Martand Sun Temple Central shrine, dedicated to the deity Surya

Jagannath Temple at Puri, one of Char Dham: the four main spiritual centers of Hinduism

Devagiri fort, built by Yadava dynasty in the 12th century according to Ibn Batutta, it was the most impregnable fort he had ever seen.

Jaisalmer Chhatri, 12th century CE

Hira Gate at Dabhoi Fort, 12th century CE

Sahasralinga Talav is a medieval artificial water tank commissioned during Chaulukya (Solanki) rule

Ancient Indian arches Edit

Indian architecture has utilized mix of false and true arches in its architecture.

Corbel arches Edit

Corbel arches in India date from Indus Valley Civilisation which used corbel arch to construct drains and have been evidenced at Mohenjo daro, Harappa, and Dholavira. [102]

The oldest arches surviving in Indian architecture are the gavaksha or "chaitya arches" found in ancient rock-cut architecture, and agreed to be copied from versions in wood which have all perished. These often terminate a whole ceiling with a semi-circular top wooden roofs made in this way can be seen in carved depictions of cities and palaces. A number of small early constructed temples have such roofs, using corbelled construction, as well as an apsidal plan the Trivikrama Temple at Ter, Maharashtra is an example. The arch shape survived into constructed Indian architecture, not as an opening in a wall but as a blind niche projection from a wall, that bears only its own weight. In this form, it became a very common and important decorative motif on Hindu temples. [103]

The "fundamental architectural principle of the constructed Hindu temple is always formulated in the trabeate order", that is to say using post and lintel systems with vertical and horizontal members. [104] According to George Michell: "Never was the principle of the arch with radiating components, such as voussoirs and keystones, employed in Hindu structures, either in India or in other parts of Asia. It was not so much that Hindu architects were ignorant of these techniques, but rather that conformance to tradition and adherence to precedents were firm cultural attitudes". [105] Harle describes the true arch as "not unknown, but almost never employed by Hindu builders", [106] and its use as "rare, but widely dispersed". [107]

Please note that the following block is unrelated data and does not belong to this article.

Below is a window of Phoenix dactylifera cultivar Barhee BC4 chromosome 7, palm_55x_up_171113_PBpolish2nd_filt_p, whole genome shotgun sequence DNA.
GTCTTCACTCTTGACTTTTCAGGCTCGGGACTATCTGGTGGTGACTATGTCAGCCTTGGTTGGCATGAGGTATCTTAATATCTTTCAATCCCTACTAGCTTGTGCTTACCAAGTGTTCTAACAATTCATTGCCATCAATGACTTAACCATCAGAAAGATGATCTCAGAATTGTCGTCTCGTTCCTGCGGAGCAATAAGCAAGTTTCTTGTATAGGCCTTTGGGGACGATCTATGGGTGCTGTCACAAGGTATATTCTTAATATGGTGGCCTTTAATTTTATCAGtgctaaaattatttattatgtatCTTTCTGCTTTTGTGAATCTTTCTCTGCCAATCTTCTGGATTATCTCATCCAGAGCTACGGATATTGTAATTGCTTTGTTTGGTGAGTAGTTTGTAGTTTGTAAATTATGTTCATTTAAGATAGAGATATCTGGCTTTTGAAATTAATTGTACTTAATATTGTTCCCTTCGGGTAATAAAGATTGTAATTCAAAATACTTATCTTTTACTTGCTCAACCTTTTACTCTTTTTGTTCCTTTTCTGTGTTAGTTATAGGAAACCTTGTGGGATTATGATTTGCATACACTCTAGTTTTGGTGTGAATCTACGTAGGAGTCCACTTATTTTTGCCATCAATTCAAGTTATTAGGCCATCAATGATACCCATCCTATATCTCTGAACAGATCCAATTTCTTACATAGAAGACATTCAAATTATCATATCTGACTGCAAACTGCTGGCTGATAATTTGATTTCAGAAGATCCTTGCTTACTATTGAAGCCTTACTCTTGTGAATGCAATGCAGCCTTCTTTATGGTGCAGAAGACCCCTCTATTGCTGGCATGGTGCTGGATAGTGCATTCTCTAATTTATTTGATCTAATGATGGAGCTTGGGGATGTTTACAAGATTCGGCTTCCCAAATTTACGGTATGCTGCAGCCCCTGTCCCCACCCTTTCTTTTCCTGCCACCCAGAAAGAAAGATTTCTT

Arch Edit

The 19th-century archaeologist Alexander Cunningham, head of the Archaeological Survey of India, at first believed that due to the total absence of arches in Hindu temples, they were alien to Indian architecture, but several pre-Islamic examples bear testimony to their existence, as explained by him in the following manner: [108]

Formerly it was the settled belief of all European enquirers that the ancient Hindus were ignorant of the Arch. This belief no doubt arose from the total absence of arches in any of the Hindu Temples. Thirty years ago I shared this belief with Mr. Fergusson, when I argued that the presence of arches in the great Buddhist Temple at Buddha Gaya proved that the building could not have been erected before the Muhammadan conquest. But during my late employment in the Archeological Survey of India several buildings of undoubted antiquity were discovered in which both vaults and arches formed part of the original construction.

Archaeological evidences indicate that wedge shaped bricks and construction of wells in the Indus valley civilization and although no true arches have been discovered as of yet, these bricks would have been suitable in the construction of true arches. [109] The earliest arch appeared in South Asia as a barrel vault in the Late Harappan Cemetery H culture dated 1900 BC-1300 BC which formed the roof of the metal working furnance, the discovery was made by Vats in 1940 during excavation at Harappa. [110] [111] [112] True arch in India dates from pre Mauryan Nanda period from 5th century BC. Arch fragment discovered by archaeologist K. P. Jayaswal from an arch with Brahmi inscribed on it, [113] [114] or 1st - 2nd century CE when it first appeared in Kausambi palace architecture from Kushana period. [115] Arches present at Vishnu temples at Deo Baranark, Amb and Kafir Kot temples from Hindu Shahi period and Hindu temple of Bhitargaon bear testimony to the use arches in the Hindu temple architecture. [116] [117] [118] Although Alexander Cunningham has persisted in the notion that the Buddhist Mahabodhi Temple's pointed arch was added later during a Burmese restoration, given its predominant use in Islamic architecture, scholars such as Huu Phuoc Le have contested this assumption based on analysis that relieving arches could not have been added without destroying the entire temple structure, which is dated to 6th-7th century CE. Hence the pointed and relieving arches much have formed part of the original building dating from the pre-Islamic periods in proper. [119] [120] Moreover, pointed arches vaulted entrances have been noted in Bhitargaon temple and Kausambi Palace architecture as well. [121] [122]

Pointed arch Mahabodhi temple, 6th-7th century CE, Late-Gupta period

Semicircular arch, Bhitargaon temple, 4th-5th century CE (heavily reconstructed)

Cinquefoil arches at Amb, 7th-9th century CE, Hindu Shahis

Teli ka Mandir gate with particular Rajput style arch, 8th century CE

Teli ka Mandir gate with multifoil arch, 8th century CE

Fortification Edit

Evidence indicates that the construction of fortification walls at Dehli applied nearly the same principle at Red Fort and Agra Fort as was the tradition during pre-Islamic Rajput periods. Excavation of Lal Kot beneath the Purana Qila revealed ruins which was constructed using similar method as in the post-Islamic and Mughal Periods.